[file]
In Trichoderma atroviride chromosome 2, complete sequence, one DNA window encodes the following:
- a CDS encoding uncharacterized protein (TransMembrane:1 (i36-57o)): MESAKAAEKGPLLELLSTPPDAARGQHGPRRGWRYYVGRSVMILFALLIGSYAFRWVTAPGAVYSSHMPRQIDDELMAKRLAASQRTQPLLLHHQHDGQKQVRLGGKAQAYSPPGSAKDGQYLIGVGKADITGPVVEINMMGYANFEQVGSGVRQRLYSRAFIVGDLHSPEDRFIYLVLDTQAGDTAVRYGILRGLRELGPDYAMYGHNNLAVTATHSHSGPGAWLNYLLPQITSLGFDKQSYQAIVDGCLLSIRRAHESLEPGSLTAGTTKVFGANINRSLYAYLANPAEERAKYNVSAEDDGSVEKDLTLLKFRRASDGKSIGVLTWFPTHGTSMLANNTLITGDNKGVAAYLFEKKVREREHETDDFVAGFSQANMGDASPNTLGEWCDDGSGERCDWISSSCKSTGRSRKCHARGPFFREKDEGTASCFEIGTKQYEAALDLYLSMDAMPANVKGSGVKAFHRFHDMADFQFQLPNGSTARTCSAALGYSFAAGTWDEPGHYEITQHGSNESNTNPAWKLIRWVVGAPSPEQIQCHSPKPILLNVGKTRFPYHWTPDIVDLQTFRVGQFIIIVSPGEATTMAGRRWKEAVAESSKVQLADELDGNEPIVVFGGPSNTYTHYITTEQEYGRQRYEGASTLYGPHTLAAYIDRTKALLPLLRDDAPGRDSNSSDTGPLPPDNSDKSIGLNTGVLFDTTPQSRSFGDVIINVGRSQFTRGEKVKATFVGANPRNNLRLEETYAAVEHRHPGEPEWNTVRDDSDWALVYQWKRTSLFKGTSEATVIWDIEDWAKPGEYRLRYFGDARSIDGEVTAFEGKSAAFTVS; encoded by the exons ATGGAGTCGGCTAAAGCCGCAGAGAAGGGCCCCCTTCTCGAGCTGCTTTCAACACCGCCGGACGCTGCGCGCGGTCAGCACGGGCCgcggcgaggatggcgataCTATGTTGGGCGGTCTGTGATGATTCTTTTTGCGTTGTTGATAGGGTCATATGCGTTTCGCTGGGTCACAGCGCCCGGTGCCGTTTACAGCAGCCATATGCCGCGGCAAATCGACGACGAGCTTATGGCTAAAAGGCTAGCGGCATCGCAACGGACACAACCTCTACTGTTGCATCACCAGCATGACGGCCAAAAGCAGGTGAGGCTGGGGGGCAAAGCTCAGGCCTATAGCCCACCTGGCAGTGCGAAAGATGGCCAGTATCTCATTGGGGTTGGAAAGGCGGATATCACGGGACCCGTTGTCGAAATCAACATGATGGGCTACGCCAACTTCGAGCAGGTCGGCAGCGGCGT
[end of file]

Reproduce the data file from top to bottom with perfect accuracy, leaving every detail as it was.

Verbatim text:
In Trichoderma atroviride chromosome 2, complete sequence, one DNA window encodes the following:
- a CDS encoding uncharacterized protein (TransMembrane:1 (i36-57o)): MESAKAAEKGPLLELLSTPPDAARGQHGPRRGWRYYVGRSVMILFALLIGSYAFRWVTAPGAVYSSHMPRQIDDELMAKRLAASQRTQPLLLHHQHDGQKQVRLGGKAQAYSPPGSAKDGQYLIGVGKADITGPVVEINMMGYANFEQVGSGVRQRLYSRAFIVGDLHSPEDRFIYLVLDTQAGDTAVRYGILRGLRELGPDYAMYGHNNLAVTATHSHSGPGAWLNYLLPQITSLGFDKQSYQAIVDGCLLSIRRAHESLEPGSLTAGTTKVFGANINRSLYAYLANPAEERAKYNVSAEDDGSVEKDLTLLKFRRASDGKSIGVLTWFPTHGTSMLANNTLITGDNKGVAAYLFEKKVREREHETDDFVAGFSQANMGDASPNTLGEWCDDGSGERCDWISSSCKSTGRSRKCHARGPFFREKDEGTASCFEIGTKQYEAALDLYLSMDAMPANVKGSGVKAFHRFHDMADFQFQLPNGSTARTCSAALGYSFAAGTWDEPGHYEITQHGSNESNTNPAWKLIRWVVGAPSPEQIQCHSPKPILLNVGKTRFPYHWTPDIVDLQTFRVGQFIIIVSPGEATTMAGRRWKEAVAESSKVQLADELDGNEPIVVFGGPSNTYTHYITTEQEYGRQRYEGASTLYGPHTLAAYIDRTKALLPLLRDDAPGRDSNSSDTGPLPPDNSDKSIGLNTGVLFDTTPQSRSFGDVIINVGRSQFTRGEKVKATFVGANPRNNLRLEETYAAVEHRHPGEPEWNTVRDDSDWALVYQWKRTSLFKGTSEATVIWDIEDWAKPGEYRLRYFGDARSIDGEVTAFEGKSAAFTVS; encoded by the exons ATGGAGTCGGCTAAAGCCGCAGAGAAGGGCCCCCTTCTCGAGCTGCTTTCAACACCGCCGGACGCTGCGCGCGGTCAGCACGGGCCgcggcgaggatggcgataCTATGTTGGGCGGTCTGTGATGATTCTTTTTGCGTTGTTGATAGGGTCATATGCGTTTCGCTGGGTCACAGCGCCCGGTGCCGTTTACAGCAGCCATATGCCGCGGCAAATCGACGACGAGCTTATGGCTAAAAGGCTAGCGGCATCGCAACGGACACAACCTCTACTGTTGCATCACCAGCATGACGGCCAAAAGCAGGTGAGGCTGGGGGGCAAAGCTCAGGCCTATAGCCCACCTGGCAGTGCGAAAGATGGCCAGTATCTCATTGGGGTTGGAAAGGCGGATATCACGGGACCCGTTGTCGAAATCAACATGATGGGCTACGCCAACTTCGAGCAGGTCGGCAGCGGCGT